Monday, February 29, 2016

Looking For Wildflowers And Finding So Much More




Last week, Mary and I drove west down the mountain to a place called Caliente. This, of course, is Spanish for HOT and since it usually looks like this as you drive by:


it is, indeed, well-named. But now it's early spring, after a winter that gave us some much needed rain, and Caliente and the surrounding hills look more like Ireland than California. The patches of orange you see on the side of the mountain, both in my header photo and the top picture here, are California poppies. 


This is the prettiest landscape I have seen in a very long time. I inhaled the beauty of the green grass, and 


the orange poppies along the wayside. When we came to this fork in the road, I said to Mary, "let's take the left one." Something I soon came to regret. The road became more and more narrow as it climbed up the mountain, my stomach responding in kind. Janice, you are so right, no guard rails in California. At least not on back roads. Mary drove, which was good --  I could keep my eyes closed. 


We stopped for a while along the road and I took a few pictures. This one of the snow clad Sierra Nevada mountains in the distance and the sad sight of almost every oak tree infested with mistletoe.


While mistletoe may be cute for Christmas kisses, out here it's a pest that can kill oak trees. I'm sure the trees are weaker now, due to the drought, and thus more susceptible. It was a very sad sight, all the dying trees.


Mary drove like a champ and soon got me off the scary road down to a place called Walker's Basin. It is named after this guy:



Joseph R. Walker, a pioneer and most likely the first white man to lay eyes on Yosemite Valley, California, according to Wikipedia. I got a feeling that this place that bears his name hasn't changed all that much, 


with free-ranging cattle crossing the road, horses grazing, and ranches spread out across the fields. 


After a while, we arrived in Twin Oaks, a small community with this old-fashioned building, once a school house, now a general store and cafeteria. Mary and I took a break there and soaked up the country atmosphere. 


The road is circular, so, lucky me, I didn't have to cross that mountain again. As we drove back toward Caliente, it was getting late afternoon and we met cows heading home, many with tiny calves that looked no more than a few days old, if that.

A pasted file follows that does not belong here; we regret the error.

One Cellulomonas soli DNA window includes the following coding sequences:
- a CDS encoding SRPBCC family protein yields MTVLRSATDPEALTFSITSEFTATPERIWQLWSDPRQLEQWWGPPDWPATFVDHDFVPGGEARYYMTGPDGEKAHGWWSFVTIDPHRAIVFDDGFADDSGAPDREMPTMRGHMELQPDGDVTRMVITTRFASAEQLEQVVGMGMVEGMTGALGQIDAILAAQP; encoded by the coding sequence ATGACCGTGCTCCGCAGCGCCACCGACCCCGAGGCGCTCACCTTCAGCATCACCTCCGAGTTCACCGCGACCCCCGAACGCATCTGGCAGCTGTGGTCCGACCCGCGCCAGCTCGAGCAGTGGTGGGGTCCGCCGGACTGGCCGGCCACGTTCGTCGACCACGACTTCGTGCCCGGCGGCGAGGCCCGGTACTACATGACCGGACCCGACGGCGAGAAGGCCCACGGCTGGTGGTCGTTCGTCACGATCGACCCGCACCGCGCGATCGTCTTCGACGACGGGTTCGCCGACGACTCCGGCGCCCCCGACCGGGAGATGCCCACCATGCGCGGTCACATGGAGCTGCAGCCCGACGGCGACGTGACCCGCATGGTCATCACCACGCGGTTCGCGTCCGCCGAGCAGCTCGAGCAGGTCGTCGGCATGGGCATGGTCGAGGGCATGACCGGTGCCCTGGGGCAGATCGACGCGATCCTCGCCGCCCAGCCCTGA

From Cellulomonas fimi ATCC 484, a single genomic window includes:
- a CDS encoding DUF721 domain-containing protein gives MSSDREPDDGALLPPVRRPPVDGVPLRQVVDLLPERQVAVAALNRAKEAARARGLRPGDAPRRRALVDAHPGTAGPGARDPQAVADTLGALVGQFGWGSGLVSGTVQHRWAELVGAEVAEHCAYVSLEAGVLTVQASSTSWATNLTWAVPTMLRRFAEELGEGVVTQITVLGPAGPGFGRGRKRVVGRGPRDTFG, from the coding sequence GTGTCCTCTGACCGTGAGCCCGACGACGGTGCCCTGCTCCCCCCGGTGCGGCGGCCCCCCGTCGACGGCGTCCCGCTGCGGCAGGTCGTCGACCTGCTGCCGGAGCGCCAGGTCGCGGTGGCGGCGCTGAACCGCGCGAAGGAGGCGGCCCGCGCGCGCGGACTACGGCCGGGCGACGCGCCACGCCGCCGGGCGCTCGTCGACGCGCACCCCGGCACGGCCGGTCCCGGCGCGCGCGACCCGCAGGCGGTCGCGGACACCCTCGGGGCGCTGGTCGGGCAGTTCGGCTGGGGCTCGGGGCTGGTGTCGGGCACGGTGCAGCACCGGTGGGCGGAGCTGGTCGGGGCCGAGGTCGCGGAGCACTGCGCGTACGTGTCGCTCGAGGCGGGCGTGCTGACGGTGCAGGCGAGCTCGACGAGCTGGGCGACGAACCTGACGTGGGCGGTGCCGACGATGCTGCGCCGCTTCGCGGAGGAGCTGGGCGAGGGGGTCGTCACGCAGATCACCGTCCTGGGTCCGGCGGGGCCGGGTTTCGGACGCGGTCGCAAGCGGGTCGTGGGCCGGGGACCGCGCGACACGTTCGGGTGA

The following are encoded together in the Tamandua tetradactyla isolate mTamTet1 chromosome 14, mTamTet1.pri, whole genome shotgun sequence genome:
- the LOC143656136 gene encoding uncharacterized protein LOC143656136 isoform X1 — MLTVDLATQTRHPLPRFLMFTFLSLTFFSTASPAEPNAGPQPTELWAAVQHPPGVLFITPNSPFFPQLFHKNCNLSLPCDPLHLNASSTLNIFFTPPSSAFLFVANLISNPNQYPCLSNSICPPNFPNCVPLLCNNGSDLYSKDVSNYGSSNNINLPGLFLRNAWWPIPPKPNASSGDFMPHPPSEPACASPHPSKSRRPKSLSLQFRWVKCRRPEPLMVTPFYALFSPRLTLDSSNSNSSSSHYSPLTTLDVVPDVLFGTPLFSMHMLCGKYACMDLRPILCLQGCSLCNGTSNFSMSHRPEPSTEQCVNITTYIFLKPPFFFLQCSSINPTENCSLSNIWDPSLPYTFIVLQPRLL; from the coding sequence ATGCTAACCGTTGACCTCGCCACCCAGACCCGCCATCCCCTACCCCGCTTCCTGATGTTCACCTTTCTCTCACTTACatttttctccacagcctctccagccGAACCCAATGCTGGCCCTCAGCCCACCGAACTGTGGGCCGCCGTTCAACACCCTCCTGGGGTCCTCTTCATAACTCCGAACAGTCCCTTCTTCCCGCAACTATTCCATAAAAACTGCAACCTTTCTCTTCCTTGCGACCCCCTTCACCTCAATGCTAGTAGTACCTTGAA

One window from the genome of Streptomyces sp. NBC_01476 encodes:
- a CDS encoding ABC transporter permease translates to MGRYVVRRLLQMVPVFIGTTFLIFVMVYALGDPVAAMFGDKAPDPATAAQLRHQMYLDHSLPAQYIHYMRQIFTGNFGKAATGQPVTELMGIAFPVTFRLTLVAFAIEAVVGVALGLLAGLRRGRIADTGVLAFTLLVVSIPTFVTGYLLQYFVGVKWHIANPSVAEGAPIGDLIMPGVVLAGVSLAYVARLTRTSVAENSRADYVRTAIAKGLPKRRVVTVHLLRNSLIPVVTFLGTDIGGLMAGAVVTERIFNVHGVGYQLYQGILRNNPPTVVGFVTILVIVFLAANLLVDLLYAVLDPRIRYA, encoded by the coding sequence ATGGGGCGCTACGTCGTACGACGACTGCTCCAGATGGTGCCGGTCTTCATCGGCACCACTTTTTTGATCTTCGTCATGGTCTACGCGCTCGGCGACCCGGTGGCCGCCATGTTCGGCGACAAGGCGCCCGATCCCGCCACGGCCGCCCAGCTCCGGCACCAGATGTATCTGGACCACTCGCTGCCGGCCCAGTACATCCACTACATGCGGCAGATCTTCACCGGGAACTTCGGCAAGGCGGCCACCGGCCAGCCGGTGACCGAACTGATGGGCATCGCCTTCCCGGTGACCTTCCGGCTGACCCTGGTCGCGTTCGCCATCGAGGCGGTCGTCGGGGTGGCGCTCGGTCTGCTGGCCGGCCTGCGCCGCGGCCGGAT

As we neared the end our road trip, the landscape changed drastically and became a deep canyon with sheer rock walls. 



It was a lovely day, spent with someone who is now a very good friend. I'm learning that good things do happen after difficult times. 

I know I haven't posted anything for a long time, but I haven't been blogger idle. I will post an update soon.








26 comments:

  1. Hi Inger - gosh that green is wonderful and those Californian poppies are a delight. I love doing journeys like that - and it's so special you can head off into the distance and pass few cars ... a few troublesome cows - but other than that - time to take in a view or two ... gorgeous tour around. Walker's Basin probably does look like it did .. so glad you've taken us on a tour and allowed us to travel with you and Mary - that's great news you travelled together ... cheers Hilary

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  2. Such a beautiful place to take a drive, even with the scary mountain road! I love seeing all that green and I am waiting for Spring!

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  3. When I last visited your page, I wondered what that orange was - it's hard to think just how many poppies were there to be able to see them from such a distance!
    So happy to hear that you are out and about! You brought home some beautiful pictures. I needed a California pck-me-up, Thanks!

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  4. Glad to see you back in blog land. This looks like a great day trip - California is such a beautiful state - no matter where you go! Great pictures. Thanks for sharing. Have a good week.

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  5. Ser att du har vår grönskan är så vacker ,lite skillnad till vår vita värld ,kramen Nette

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  6. I always love your pictures. The landscape feels so familiar to me. As I think I have mentioned, my grandparents lived in southern CA and I spent many summers with them and we would often take road trips to other parts of CA as well as Arizona. I miss all this beauty so much!

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  7. What a beautiful day to get out for a drive! Those orange poppies are gorgeous and I love your new blog banner! Hugs, Diane

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  8. What beautiful pictures. I felt as if I were on the road trip with you. Yes, you are very lucky to have such a good friend!!

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  9. First, it is VERY Good to find you here . . .
    Thank you for the lush looking photos, and the marvelous driving adventure. I had not heard of Caliente OR Walker's Basin until now . . . so all of this is a terrific surprise. sending love, -g-